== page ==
Health Care and the 2004 Elections: Medicare Coverage and Financing
Medicare Coverage and Financing
The Medicare program is a valuable source of health insurance coverage for more than 41 million Americans. Medicare enjoys broad public support, but the program faces a number of challenges in the years ahead, including the implementation of the new Medicare drug benefit beginning in 2006. Another issue pertains to the affordability of health and long-term care as premiums and health care costs rise faster than income. Lastly, there is the question of how to finance Medicare benefits for a population expected to double in the next 25 years, without unduly burdening beneficiaries, taxpayers, and the overall economy.
The Medicare program provides health coverage to over 41 million Americans including virtually everyone age 65 and older and over 6 million younger adults with permanent disabilities. Like Social Security, Medicare is a “social insurance” program that provides health coverage, regardless of income or health status. People pay into Medicare throughout their working lives, and are generally eligible for Medicare when they turn 65. Medicare covers most health care services, but does not currently pay for prescription drugs or long-term care services, and has relatively high cost-sharing requirements. Beginning in 2006, Medicare will begin to provide some prescription drug coverage as a result of the recently passed Medicare Modernization Act.
Medicare serves a diverse population. While some have high incomes and fairly good health, many on Medicare live with multiple chronic conditions and live on fixed incomes. Nearly one-third say their health status is fair or poor, about a quarter have problems with mental functioning or cognitive impairments, and more than 2 million Medicare beneficiaries live in nursing homes or other long-term care settings. Most rely on Social Security for the bulk of their income, and are especially vulnerable to the high and rising cost of health care services. Nearly four in ten have incomes below 150 percent of poverty – about $14,000 for individuals and $18,700 for couples.
Today, Medicare enjoys broad support among seniors and the general public, but the program faces a number of challenges for the future.
- Implementing the Medicare drug benefit in 2006, and addressing concerns about the adequacy of the drug benefit
- Making health and long-term care affordable over time, particularly as premiums and other health care costs rise more rapidly than income.
- Financing Medicare benefits for future generations, without unduly burdening beneficiaries, taxpayers, and the overall economy.
- Finally, a key question that could drive much of the future debate about Medicare relates to the role of government versus private plans under Medicare.
Implementing the Medicare Drug Law
After years of discussion and debate, Congress passed the Medicare Modernization Act of 2003 which included a new outpatient prescription drug benefit. Beginning in 2006, beneficiaries will be able to get prescription drug coverage, either by signing up with new private insurance plans set up to offer the Medicare drug benefit for those who prefer the traditional fee-for-service program, or by enrolling in integrated health plans, such as HMOs or PPOs. Under the standard drug benefit, beneficiaries in 2006 will:
- Pay the first $250 in drug costs (deductible);
- Pay 25% of total drug costs between $250 and $2,250;
- Pay 100% of drug costs between $2,250 and $5,100 in total drug costs (the $2,850 gap or “hole in the doughnut”), equivalent to $3,600 in out-of-pocket spending for covered drugs;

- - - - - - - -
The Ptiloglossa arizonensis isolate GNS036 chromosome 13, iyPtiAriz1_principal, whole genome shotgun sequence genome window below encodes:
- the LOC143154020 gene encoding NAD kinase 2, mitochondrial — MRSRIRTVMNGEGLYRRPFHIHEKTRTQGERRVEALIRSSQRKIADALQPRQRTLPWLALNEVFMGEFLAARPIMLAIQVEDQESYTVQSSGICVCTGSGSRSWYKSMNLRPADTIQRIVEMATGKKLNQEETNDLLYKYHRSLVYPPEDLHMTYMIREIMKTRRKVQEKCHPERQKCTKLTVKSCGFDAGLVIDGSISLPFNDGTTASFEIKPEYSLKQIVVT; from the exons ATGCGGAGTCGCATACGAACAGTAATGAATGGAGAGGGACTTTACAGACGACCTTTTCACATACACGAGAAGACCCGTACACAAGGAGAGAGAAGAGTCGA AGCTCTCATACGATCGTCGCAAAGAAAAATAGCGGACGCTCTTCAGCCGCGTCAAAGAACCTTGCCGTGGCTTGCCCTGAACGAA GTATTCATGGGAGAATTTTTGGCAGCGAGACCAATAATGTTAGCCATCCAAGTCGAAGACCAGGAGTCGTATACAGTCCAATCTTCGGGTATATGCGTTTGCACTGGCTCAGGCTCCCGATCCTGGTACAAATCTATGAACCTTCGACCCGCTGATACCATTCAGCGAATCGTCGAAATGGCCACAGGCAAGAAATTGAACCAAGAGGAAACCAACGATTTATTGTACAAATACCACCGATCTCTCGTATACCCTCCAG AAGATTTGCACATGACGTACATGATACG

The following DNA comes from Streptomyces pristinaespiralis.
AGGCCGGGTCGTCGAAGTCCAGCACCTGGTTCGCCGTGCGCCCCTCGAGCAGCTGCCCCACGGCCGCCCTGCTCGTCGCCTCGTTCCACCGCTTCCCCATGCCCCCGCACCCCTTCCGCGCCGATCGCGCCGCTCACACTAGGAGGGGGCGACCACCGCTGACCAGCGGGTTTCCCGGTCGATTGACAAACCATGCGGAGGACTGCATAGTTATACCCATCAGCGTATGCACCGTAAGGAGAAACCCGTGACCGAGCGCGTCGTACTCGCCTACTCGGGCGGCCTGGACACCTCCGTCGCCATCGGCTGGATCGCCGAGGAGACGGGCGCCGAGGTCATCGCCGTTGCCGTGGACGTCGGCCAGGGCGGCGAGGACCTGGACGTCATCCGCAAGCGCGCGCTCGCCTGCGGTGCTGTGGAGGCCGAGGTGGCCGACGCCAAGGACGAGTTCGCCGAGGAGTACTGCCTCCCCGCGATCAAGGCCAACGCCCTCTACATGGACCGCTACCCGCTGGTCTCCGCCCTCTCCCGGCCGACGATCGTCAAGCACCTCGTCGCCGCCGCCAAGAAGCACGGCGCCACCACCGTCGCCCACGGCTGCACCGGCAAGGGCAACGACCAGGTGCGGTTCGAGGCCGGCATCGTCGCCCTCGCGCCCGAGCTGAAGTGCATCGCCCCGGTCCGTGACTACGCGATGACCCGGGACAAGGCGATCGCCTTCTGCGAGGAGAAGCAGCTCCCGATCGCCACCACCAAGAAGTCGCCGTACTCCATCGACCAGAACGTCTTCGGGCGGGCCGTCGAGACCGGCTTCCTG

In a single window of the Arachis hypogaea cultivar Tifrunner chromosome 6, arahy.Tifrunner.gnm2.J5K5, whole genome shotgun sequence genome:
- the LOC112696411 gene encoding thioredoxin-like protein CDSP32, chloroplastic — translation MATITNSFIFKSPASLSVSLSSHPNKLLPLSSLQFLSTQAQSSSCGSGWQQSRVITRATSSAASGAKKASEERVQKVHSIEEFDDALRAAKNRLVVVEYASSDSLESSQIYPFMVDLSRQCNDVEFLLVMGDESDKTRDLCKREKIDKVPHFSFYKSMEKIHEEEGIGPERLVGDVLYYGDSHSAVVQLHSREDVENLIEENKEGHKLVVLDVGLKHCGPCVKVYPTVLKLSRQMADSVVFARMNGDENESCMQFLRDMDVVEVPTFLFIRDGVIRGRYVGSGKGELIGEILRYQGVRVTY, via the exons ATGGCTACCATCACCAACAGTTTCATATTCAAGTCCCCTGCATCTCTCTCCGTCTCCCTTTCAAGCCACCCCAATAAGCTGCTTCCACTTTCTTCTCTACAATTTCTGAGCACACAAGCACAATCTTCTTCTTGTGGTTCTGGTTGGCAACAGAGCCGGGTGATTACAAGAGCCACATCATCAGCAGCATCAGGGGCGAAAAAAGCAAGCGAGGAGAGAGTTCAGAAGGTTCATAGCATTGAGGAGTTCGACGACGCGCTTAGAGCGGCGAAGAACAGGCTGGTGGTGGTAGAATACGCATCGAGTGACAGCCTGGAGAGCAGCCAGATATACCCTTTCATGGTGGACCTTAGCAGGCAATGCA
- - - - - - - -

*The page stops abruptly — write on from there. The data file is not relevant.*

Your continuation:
- Pay the greater of $2 for generics, $5 for brand drugs, or 5% coinsurance after reaching the $3,600 out-of-pocket limit or catastrophic threshold.
Beneficiaries will also pay an estimated $35 per month in premiums for basic drug coverage in 2006, in addition to the Part B premium. These cost-sharing requirements will not apply to those with low incomes and limited assets (generally incomes less than about $14,000/year), who will receive more generous subsidies to help pay for their medications.
A critical issue for seniors relates to the adequacy of the drug benefit and whether it will do enough to lower their drug costs. The benefit gap or “hole in the doughnut” is certainly a major concern for those with multiple health conditions, taking numerous prescription drugs as part of their treatment.
The new Medicare law relies on market-based competition to drive down drug costs and explicitly prohibits the federal government from negotiating prices directly with manufacturers, pharmacies, or plans. Skeptics – generally Democrats – question the ability of private plans to control costs through competition, and instead favor changing the law to allow the federal government to use its buying power to negotiate with drug companies to try to get lower prices for prescription drugs for people on Medicare. Proponents of competition – generally Republicans – argue that substantial savings will be obtained by private plans and are concerned that government negotiations will result in price controls that would ultimately drive US drug companies to do less research and development.
Keeping Medicare Benefits Affordable
Despite significant protections offered by Medicare, there are gaps in Medicare’s benefits package that pose financial concerns for many people on Medicare. Unlike many private plans, Medicare does not have a cap on out-of-pocket spending, exposing those with serious medical problems to extremely high expenses. Today, seniors spend roughly 22 percent of their income on health care. Medicare does not cover long-term care or pay for eyeglasses or hearing aids. In 2005, Medicare beneficiaries will be able to use discount cards for drugs, but the real drug benefit does not begin until 2006.